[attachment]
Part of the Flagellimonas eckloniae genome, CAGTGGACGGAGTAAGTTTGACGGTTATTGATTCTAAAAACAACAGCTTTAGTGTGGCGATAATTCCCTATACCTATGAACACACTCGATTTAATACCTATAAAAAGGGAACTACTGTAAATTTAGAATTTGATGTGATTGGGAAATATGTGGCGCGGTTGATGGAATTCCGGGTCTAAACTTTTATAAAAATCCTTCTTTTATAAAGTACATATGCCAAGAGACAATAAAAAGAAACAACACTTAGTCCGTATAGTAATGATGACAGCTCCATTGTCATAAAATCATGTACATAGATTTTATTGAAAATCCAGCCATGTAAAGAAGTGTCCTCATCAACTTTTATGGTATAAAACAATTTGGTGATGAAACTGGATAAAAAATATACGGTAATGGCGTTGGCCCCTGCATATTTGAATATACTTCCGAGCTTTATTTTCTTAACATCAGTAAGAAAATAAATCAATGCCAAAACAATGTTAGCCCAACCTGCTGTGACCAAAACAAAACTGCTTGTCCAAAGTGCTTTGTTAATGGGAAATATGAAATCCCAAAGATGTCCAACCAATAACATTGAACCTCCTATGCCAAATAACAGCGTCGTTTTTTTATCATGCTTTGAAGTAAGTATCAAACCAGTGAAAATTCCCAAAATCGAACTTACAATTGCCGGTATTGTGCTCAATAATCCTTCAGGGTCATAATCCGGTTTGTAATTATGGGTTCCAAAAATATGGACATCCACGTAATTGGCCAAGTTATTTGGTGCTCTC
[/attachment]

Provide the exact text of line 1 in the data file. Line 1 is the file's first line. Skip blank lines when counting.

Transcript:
Part of the Flagellimonas eckloniae genome, CAGTGGACGGAGTAAGTTTGACGGTTATTGATTCTAAAAACAACAGCTTTAGTGTGGCGATAATTCCCTATACCTATGAACACACTCGATTTAATACCTATAAAAAGGGAACTACTGTAAATTTAGAATTTGATGTGATTGGGAAATATGTGGCGCGGTTGATGGAATTCCGGGTCTAAACTTTTATAAAAATCCTTCTTTTATAAAGTACATATGCCAAGAGACAATAAAAAGAAACAACACTTAGTCCGTATAGTAATGATGACAGCTCCATTGTCATAAAATCATGTACATAGATTTTATTGAAAATCCAGCCATGTAAAGAAGTGTCCTCATCAACTTTTATGGTATAAAACAATTTGGTGATGAAACTGGATAAAAAATATACGGTAATGGCGTTGGCCCCTGCATATTTGAATATACTTCCGAGCTTTATTTTCTTAACATCAGTAAGAAAATAAATCAATGCCAAAACAATGTTAGCCCAACCTGCTGTGACCAAAACAAAACTGCTTGTCCAAAGTGCTTTGTTAATGGGAAATATGAAATCCCAAAGATGTCCAACCAATAACATTGAACCTCCTATGCCAAATAACAGCGTCGTTTTTTTATCATGCTTTGAAGTAAGTATCAAACCAGTGAAAATTCCCAAAATCGAACTTACAATTGCCGGTATTGTGCTCAATAATCCTTCAGGGTCATAATCCGGTTTGTAATTATGGGTTCCAAAAATATGGACATCCACGTAATTGGCCAAGTTATTTGGTGCTCTC